He said nothing about it, so I default to his greatest teachings and back to
you.What did Christ say about capital punishment...?
@Happy Valley HereticChrist fulfilled the law of Moses. Christian do
not follow the law of Moses.Again give me ONE new testament verse
about treating murderers.
the truth said:@Happy Valley Heretic Exactly where does say it say it
applies to murder? It doesn't!Um it says it lots of places, and
the punishment is the same for eating shell fish, so keep picking and choosing
to make God in your image, not the one Christ spoke of.
@Gildas;A few cells dividing do not a human being make. Simply
because fertilization has occurred doesn't mean it's a human. That
takes approximately 9 months.How many innocent people should be
killed in order to put one guilty one to death? Too many "confessions"
are made under duress. It's amazing what you can get people to confess to
when you grill them for hours on end.
As a person opposed to the death penalty, shut utah government down until it is
take off the books are defunded.
Having some experience with the criminal justice system as it relates to the
unintended death of a family member in a traffic accident I can identify with
the desires of family to get the sadness out of their lives and "move
on" as it were.However as a member of the community or society I
feel there is a need for a sense of justice to prevail in our community life.
When the people as a whole feel that those charged with enforcement of laws are
not fulfilling their responsibilities, the is the sense that something is
wrong.The legal profession has morphed into a haven for the more
intellectually capable social workers among us. We see graffiti
scribblers go unpunished, crimes of property and even assault plea bargained to
little if any incarceration, protective orders are a farce, drunk/impaired
driving is winked at, all of which fuels the public's sense that justice is
not found in the legal system. It has become a reality show called
"Let's Make a Deal".Focus on the victim, the criminal
is not a victim he/she is a perpetrator. IMO.
@Happy Valley HereticExactly where does say it say it applies to
@SLC BYU Fan - I think it's a little bold to assert the church's
position (or impending position) on this subject, especially since in the BoM
they actually executed people (by order of the church) who were intentionally
leading church members astray. I'm just sayin'...On the
one hand, I think that as a society we have an obligation to give people a
chance to make restitution, and even try to turn their lives around. I
understand the argument that opponents make about the execution of the murderer
just adding to the list of people who died in association with the original
crime. On the other hand, is it fair to we members of society to be
forced to pay for these criminals to be incarcerated for the rest of their
lives? Especially if we're going to implement "Life without Parole"
as the alternative. Ultimately, I think the whole corrections system
needs an overhaul. Incarceration needs to either truly facilitate rehabilitation
(where possible,) or act a true deterrent. Maybe bring back the old concept of
@procuradorfiscal"It's simply disingenuous to declare that DNA
evidence has "exonerated" anyone."DNA evidence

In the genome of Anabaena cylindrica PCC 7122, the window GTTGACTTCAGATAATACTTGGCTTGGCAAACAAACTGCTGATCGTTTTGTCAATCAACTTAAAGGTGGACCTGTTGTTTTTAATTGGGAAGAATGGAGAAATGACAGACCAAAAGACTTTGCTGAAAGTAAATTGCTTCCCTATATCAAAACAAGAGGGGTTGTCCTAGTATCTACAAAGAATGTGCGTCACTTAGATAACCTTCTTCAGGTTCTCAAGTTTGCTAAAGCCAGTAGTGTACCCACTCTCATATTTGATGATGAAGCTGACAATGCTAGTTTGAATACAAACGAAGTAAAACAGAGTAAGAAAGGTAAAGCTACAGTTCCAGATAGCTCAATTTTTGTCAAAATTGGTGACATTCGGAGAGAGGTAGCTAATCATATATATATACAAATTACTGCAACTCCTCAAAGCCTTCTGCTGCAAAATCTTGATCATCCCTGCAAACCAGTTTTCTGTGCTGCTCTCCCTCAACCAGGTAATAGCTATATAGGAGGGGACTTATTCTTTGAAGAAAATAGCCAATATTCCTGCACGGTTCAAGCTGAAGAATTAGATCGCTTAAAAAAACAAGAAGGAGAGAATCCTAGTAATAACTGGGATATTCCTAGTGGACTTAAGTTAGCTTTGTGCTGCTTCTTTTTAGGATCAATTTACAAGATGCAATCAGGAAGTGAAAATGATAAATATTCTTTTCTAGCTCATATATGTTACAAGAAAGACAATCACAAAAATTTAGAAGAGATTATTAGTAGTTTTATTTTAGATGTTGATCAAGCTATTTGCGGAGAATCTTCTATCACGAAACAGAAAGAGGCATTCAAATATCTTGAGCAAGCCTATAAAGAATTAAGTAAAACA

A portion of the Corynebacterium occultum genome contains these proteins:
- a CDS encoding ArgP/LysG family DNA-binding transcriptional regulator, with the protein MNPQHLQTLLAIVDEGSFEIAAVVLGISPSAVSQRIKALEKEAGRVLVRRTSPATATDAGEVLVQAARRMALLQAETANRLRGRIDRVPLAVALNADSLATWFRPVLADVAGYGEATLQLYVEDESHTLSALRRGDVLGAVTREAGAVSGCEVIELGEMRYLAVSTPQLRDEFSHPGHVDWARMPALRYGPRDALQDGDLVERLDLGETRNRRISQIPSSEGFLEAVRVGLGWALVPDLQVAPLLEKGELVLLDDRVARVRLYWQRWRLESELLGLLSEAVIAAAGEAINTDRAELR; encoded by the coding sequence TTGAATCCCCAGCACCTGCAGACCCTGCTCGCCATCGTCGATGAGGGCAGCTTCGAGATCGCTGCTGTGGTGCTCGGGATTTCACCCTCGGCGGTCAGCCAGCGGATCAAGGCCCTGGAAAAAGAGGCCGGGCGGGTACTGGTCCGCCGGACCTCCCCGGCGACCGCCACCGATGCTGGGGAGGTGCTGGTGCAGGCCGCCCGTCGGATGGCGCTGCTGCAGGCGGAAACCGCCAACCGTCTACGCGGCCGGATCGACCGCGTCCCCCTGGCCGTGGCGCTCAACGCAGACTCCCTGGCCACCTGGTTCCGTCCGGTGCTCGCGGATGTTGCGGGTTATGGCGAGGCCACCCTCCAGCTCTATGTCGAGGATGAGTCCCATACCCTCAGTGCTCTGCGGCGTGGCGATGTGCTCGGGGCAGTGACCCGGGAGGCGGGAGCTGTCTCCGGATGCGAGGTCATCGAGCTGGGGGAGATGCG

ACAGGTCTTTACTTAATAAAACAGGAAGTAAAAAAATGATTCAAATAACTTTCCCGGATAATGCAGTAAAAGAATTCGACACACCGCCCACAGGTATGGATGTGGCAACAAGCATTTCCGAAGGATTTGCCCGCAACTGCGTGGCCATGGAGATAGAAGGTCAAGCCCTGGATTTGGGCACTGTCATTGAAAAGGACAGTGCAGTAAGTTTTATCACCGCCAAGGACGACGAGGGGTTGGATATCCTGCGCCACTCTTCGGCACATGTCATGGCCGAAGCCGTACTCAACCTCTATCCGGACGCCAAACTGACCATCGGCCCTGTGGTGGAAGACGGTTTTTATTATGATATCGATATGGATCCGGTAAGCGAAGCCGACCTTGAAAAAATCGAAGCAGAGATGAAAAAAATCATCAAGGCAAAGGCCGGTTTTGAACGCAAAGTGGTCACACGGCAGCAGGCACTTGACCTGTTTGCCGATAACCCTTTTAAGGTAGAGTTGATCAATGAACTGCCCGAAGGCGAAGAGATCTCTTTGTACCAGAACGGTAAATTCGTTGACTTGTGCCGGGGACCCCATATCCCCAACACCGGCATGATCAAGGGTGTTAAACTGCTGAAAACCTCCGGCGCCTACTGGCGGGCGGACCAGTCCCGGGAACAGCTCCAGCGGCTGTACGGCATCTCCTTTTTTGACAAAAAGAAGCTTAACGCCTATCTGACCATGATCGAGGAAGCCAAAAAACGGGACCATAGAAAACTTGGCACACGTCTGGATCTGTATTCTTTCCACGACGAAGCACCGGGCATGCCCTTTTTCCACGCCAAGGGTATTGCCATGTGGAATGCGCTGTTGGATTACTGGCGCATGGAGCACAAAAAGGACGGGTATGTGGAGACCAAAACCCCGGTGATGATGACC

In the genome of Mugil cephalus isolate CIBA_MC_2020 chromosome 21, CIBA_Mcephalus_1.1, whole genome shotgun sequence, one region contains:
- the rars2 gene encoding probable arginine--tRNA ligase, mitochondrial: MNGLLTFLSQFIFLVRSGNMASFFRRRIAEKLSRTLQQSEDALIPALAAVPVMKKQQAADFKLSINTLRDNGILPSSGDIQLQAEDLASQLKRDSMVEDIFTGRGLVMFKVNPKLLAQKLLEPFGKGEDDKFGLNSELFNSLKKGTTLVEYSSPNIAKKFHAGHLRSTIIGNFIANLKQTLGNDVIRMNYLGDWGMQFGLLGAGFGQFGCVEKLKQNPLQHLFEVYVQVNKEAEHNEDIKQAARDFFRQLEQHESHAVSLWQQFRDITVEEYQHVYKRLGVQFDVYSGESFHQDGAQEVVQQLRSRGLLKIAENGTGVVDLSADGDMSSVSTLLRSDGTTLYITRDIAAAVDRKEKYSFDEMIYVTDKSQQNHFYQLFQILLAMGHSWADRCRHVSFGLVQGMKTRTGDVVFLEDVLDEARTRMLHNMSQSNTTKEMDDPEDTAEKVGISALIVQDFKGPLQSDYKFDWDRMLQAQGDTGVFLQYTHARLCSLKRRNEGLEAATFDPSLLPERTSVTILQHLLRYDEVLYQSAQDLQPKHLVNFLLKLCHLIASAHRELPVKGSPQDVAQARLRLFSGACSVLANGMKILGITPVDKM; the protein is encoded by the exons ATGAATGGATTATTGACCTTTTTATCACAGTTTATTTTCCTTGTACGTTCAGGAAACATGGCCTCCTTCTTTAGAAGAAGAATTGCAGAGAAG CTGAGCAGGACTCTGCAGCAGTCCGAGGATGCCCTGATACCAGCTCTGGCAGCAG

absolutely has exonerated people and occasionally even led to the actual
criminal being held to account rather than the one they originally locked away
Until the justice system is much much better..."The first DNA
exoneration took place in 1989. Exonerations have been won in 36 states; since
2000, there have been 244 exonerations."That's 244 people
who would have been murdered by the state who were innocent, just since 2000.The innocent can't be collateral damage in your bloodlust.
the truth: "It is about punishing a murderer for their murderous
crimes."Eye for an eye was primitive at the time Christ
relinquished it with "turn the other cheek." Probably not as
popular with anger management crowd but it was "His" policy.
What about the Victims? Did the victims get to keep there life!!!! no they got a
death sentence.And so should the killers be put to death. an EYE for an
We kill innocent human beings in the womb but let murderers live. Even where there is a confession of murder we let killers live while their
victims are dead without hope of reprieve. Sometimes the inflicted
deaths have been cruel and hideous but the "learned" spin their
sophisticated webs of deceit as to why the confessed murderer should live and be
freed after a few years in prison. They defend first degree murderers and
attack those who seek the protection of society and the execution of justice as
being "vengeful".This is one of the most notorious of the
many core cases where "the people" are ignored, their wishes despised
and ignored.I hope that Utah will soon make the case for justice and
not political correctness.
The problem is gutless, lazy prosecutors who'd rather get a plea bargin
than try a case. Why are the 8 that are currently on death row still
alive? Many have been there over 20 years. That is NOT justice. They've
been tried and convicted, carry out the sentence.
Re: "Is the death penalty dead in Utah?"It is, so long as
"justice" in Utah is in the hands of politically-motivated, pro-crime
prosecutorial regimes such as Sim Gill's.And blather to the
effect that "[t]here have been 311 post-conviction DNA exonerations in the
United States" merely muddies the water.Actually, there
hasn't been a single "exoneration." Merely a few disingenuous
re-examinations of decades-old evidence, coupled with decisions not to retry
cases, typically because victims and witnesses are dead, missing, or unwilling
to be re-victimized, evidence has gone stale or missing, and callow, pro-crime,
law school-affiliated defense mills have unfairly targeted long-dead, born-again
anti-death penalty, or disgusted/disinterested prosecutors.It's
simply disingenuous to declare that DNA evidence has "exonerated"
The church won't ever tell the people to oppose capital punishment. As a
matter of fact The Several scriptures are pro death penalty. As for races on
death row people don't go to death row do to race they do due to there
crime. As for innocents many guilty go free and murder innocent people.
Car's kill innocent people too do we abandon them.If someone
knew they would die shortly there would be fewer murders committed.
@TruthseekerIt is not about deterring crime, that is what the
political correctness enforcers and liberals want you to believe.It
is about punishing a murderer for their murderous crimes.It is about
administering justice for the victims.It is about nothing else.When you make it about other things it stops and robs justice.The funny thing is when allow murder to live it punishes the tax payer who
forced to pay for everything.That is why having a convict sitting in
a jail cell at the innocents expense is not always the answer to justice.
DNA Exonerations NationwideThere have been 311 post-conviction DNA
exonerations in the United States.• The first DNA exoneration